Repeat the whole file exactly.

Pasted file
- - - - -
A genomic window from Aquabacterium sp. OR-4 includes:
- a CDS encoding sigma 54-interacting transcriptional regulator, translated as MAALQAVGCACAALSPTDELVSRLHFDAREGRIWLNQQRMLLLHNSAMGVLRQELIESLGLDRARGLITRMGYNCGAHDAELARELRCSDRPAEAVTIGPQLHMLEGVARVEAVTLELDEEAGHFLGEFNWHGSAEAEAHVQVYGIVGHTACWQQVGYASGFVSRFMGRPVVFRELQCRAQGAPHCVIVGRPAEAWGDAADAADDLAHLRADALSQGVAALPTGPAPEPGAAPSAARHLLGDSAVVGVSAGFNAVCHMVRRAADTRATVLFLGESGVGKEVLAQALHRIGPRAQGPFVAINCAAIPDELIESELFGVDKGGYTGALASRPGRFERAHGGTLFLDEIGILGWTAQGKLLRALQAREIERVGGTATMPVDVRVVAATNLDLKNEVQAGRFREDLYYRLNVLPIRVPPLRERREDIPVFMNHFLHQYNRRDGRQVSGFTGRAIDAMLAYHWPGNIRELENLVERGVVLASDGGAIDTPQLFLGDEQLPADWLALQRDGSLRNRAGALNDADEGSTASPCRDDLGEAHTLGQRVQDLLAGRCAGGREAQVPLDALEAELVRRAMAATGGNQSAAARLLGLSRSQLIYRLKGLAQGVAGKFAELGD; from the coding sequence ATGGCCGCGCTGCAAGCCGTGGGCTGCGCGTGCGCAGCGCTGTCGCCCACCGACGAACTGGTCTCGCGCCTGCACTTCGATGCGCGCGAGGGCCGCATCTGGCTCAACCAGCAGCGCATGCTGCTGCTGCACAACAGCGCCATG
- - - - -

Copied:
A genomic window from Aquabacterium sp. OR-4 includes:
- a CDS encoding sigma 54-interacting transcriptional regulator, translated as MAALQAVGCACAALSPTDELVSRLHFDAREGRIWLNQQRMLLLHNSAMGVLRQELIESLGLDRARGLITRMGYNCGAHDAELARELRCSDRPAEAVTIGPQLHMLEGVARVEAVTLELDEEAGHFLGEFNWHGSAEAEAHVQVYGIVGHTACWQQVGYASGFVSRFMGRPVVFRELQCRAQGAPHCVIVGRPAEAWGDAADAADDLAHLRADALSQGVAALPTGPAPEPGAAPSAARHLLGDSAVVGVSAGFNAVCHMVRRAADTRATVLFLGESGVGKEVLAQALHRIGPRAQGPFVAINCAAIPDELIESELFGVDKGGYTGALASRPGRFERAHGGTLFLDEIGILGWTAQGKLLRALQAREIERVGGTATMPVDVRVVAATNLDLKNEVQAGRFREDLYYRLNVLPIRVPPLRERREDIPVFMNHFLHQYNRRDGRQVSGFTGRAIDAMLAYHWPGNIRELENLVERGVVLASDGGAIDTPQLFLGDEQLPADWLALQRDGSLRNRAGALNDADEGSTASPCRDDLGEAHTLGQRVQDLLAGRCAGGREAQVPLDALEAELVRRAMAATGGNQSAAARLLGLSRSQLIYRLKGLAQGVAGKFAELGD; from the coding sequence ATGGCCGCGCTGCAAGCCGTGGGCTGCGCGTGCGCAGCGCTGTCGCCCACCGACGAACTGGTCTCGCGCCTGCACTTCGATGCGCGCGAGGGCCGCATCTGGCTCAACCAGCAGCGCATGCTGCTGCTGCACAACAGCGCCATG